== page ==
The house phone rang. I hesitated to answer it.
A voice on the other line introduced herself as my grandmother’s friend I had met a time or two.
“I hope I’m not bothering you.”
So began a conversation that joined us in pain and healing.
The call came a few weeks after the stillbirth of our longed for, prayed for daughter.
Diagnosed with her Turner’s Syndrome and severe heart defect at our 20-week prenatal ultrasound, we proceeded with the pregnancy with the knowledge that the next flutter or kick might be the last felt; the heartburn would stop, the vague nausea and fatigue of pregnancy would cease, and we would go in for a tragic delivery. But one more week turned to two, and two more turned to a month, and hope emerged over the possibility that we might actually meet our baby despite having to say goodbye to her in a hospice birth setting.
We formulated two birth plans, one for each possibility, quiet strategies for how my husband and I might emerge from an unthinkable experience with a shred of ourselves intact.
Six weeks later, realizing she had died, arrangements were made for the delivery of our daughter we named Isabel.
We departed Sacred Heart Hospital feeling loved and supported by the staff, buoyed by our families, and lifted up by our friend and priest who had baptized our tiny girl in the quiet hours of the night as we held her.
And knowing our God loved us, we loved one another, and we held on.
Friends and family with good intentions gave us space, but I floundered in the expanse of aloneness during the days and the heavy silence of the nights.
Until that call.
She told me of her seemingly healthy pregnancy, but her early labor; she spoke of her husband, alone in the hospital waiting room when she went back for delivery, “how it was done in the 1950s.” She told me about the gas they gave her to relax, the deep sleep, and the vivid dreams of her baby boy.
But she awoke. There had been complications. He had passed, and they had taken him away.
She never saw her son.
Never held him through the night like we did our tiny girl. Never bathed him like my husband bathed our daughter. No chance to christen him, or wrap him in a hand sewn blanket she made as I had done.
It was a different time, she said. They had named him and buried him and mourned him, and they had gone on to have other children.
But she had missed much on that long ago night in the heavy ether fog; gaps in the story plagued her even still.
“Can I ask you some questions?”
She asked me about things we had otherwise been private about, details that she craved. So I shared. Understanding and relief filled her voice as pieces of my story slipped into place for hers, a 50-year-old puzzle a little closer to complete.
Her “thank you” was gentle punctuation on our final sentences.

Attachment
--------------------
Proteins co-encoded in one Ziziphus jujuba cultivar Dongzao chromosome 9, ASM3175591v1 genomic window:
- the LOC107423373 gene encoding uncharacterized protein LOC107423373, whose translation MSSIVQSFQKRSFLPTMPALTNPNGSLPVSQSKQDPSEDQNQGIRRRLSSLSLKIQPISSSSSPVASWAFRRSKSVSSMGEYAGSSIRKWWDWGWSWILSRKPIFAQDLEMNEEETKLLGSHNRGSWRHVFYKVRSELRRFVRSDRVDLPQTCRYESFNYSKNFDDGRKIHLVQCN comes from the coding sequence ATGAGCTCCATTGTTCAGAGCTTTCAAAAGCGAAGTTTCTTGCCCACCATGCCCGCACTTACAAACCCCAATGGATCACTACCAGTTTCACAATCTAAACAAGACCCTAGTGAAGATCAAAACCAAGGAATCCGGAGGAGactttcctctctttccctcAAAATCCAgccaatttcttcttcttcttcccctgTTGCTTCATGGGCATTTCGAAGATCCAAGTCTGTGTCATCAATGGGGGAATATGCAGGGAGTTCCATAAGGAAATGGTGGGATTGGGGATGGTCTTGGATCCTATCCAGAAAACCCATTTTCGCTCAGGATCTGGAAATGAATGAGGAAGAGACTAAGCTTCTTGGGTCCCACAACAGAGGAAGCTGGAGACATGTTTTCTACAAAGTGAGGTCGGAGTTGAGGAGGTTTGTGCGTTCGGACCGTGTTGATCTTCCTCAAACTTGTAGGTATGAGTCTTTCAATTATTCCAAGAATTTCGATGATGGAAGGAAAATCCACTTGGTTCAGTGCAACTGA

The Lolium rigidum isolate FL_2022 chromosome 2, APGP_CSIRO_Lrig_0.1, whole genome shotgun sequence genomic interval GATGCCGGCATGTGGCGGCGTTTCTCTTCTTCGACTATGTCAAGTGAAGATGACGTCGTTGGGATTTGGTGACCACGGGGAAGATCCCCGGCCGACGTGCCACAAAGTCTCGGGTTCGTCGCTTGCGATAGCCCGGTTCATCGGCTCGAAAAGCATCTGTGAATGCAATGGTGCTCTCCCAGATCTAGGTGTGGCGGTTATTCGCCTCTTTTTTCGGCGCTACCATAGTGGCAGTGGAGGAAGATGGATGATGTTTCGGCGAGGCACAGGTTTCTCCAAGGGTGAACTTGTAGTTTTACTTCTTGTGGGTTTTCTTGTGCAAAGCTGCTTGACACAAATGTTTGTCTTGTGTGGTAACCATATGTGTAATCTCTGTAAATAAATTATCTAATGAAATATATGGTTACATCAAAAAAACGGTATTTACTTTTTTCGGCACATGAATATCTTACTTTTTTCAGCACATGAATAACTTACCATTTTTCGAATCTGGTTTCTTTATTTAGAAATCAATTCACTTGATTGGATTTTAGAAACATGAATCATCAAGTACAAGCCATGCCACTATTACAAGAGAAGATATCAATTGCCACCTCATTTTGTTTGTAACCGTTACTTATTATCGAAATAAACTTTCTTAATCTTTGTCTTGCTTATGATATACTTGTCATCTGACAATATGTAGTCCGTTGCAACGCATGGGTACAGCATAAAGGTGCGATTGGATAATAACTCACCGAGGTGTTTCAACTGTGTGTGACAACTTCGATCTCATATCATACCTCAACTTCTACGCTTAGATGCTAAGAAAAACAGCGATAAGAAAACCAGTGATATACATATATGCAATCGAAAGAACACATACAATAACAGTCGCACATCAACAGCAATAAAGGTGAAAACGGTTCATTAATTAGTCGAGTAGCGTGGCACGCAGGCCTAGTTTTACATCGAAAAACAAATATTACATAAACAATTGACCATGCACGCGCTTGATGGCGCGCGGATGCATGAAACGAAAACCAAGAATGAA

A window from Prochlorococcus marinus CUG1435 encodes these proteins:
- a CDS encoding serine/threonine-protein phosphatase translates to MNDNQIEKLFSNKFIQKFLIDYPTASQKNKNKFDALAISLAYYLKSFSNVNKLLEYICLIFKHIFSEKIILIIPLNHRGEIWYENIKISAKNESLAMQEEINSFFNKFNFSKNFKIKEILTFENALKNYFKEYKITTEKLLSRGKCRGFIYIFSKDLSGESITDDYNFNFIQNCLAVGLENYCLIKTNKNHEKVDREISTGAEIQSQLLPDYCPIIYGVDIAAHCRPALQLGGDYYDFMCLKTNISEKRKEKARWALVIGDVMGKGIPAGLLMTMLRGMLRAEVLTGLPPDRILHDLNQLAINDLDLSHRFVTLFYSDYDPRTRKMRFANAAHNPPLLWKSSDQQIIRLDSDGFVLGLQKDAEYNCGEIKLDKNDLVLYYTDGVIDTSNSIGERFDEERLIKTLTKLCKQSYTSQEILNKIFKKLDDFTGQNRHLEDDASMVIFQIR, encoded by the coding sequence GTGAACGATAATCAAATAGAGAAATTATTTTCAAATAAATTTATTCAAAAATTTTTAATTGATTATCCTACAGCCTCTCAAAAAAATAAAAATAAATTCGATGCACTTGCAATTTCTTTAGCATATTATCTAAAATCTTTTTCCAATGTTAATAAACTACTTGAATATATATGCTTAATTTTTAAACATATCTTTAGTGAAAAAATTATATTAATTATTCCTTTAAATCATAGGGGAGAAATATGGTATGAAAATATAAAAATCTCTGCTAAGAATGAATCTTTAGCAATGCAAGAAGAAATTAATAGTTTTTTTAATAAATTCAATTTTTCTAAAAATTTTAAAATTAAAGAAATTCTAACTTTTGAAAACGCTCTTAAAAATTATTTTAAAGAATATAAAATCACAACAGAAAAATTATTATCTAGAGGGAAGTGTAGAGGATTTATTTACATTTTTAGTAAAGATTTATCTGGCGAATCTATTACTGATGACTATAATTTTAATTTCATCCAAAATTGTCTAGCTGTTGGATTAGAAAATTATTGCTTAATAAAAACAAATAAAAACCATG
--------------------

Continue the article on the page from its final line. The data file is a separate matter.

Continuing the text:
Fifteen years later, my own family is complete, and this lady, living to a lovely age, has since joined her infant son in eternity.
But I remember.
Choosing to Remember
While life has in fact “gone on” for me too, I choose to remember the details of the night. I replay its events in my mind with near perfect recall of sounds and sequences, not because I’m trying to torture myself, but because I learned that remembering is a privilege.
I can remember the night that broke my heart, but not my soul; the night that clouded my future, but did not occlude my hope.
The world today is more open to vulnerability made public and shared, recognizing that knowledge and remembrance contain healing powers.
Generations before mine didn’t share— much less post publicly— their stories of loss or pain, and surely there were plenty. But I’m not sure that was because they were stronger. In many cases, like this elderly friend, it was because they weren’t even given the chance to live their own story in that “different time.”
That phone call–the harbinger of other phone calls and conversations with other mothers–has repeated itself in various forms over the last fifteen years. Women–known to me or through my friends who needed someone to listen to their story– called, speaking details that felt safe in the comfort of shared experience. Others called needing to know what to expect as their own tragedy loomed.
Out of that first call an unintentional and informal ministry grew, and I realized how absolutely critical it was for the unspeakable to be said.
For me the details are still in place with near-perfect recall. Fifteen years now sounds like such a long time, and sometimes it feels silly to look back from my perfect picture into the times of painful loss, but my remembering is not seeded in wallowing.
The privilege of having my memories of that night provides me the joy of recognizing myself in “the after”– the woman who picked up the shred that remained of her that night, the wife who held onto the arm of her beloved, and the mother who was made even without a child to bring home.
Sometimes I see little Isabel in the haze of a beautiful dream, in the place between heavy sleep and real waking life. In my dream, I hold her, still small and pink faced, still wrapped in my hand sewn blanket.
I choose to remember because I can.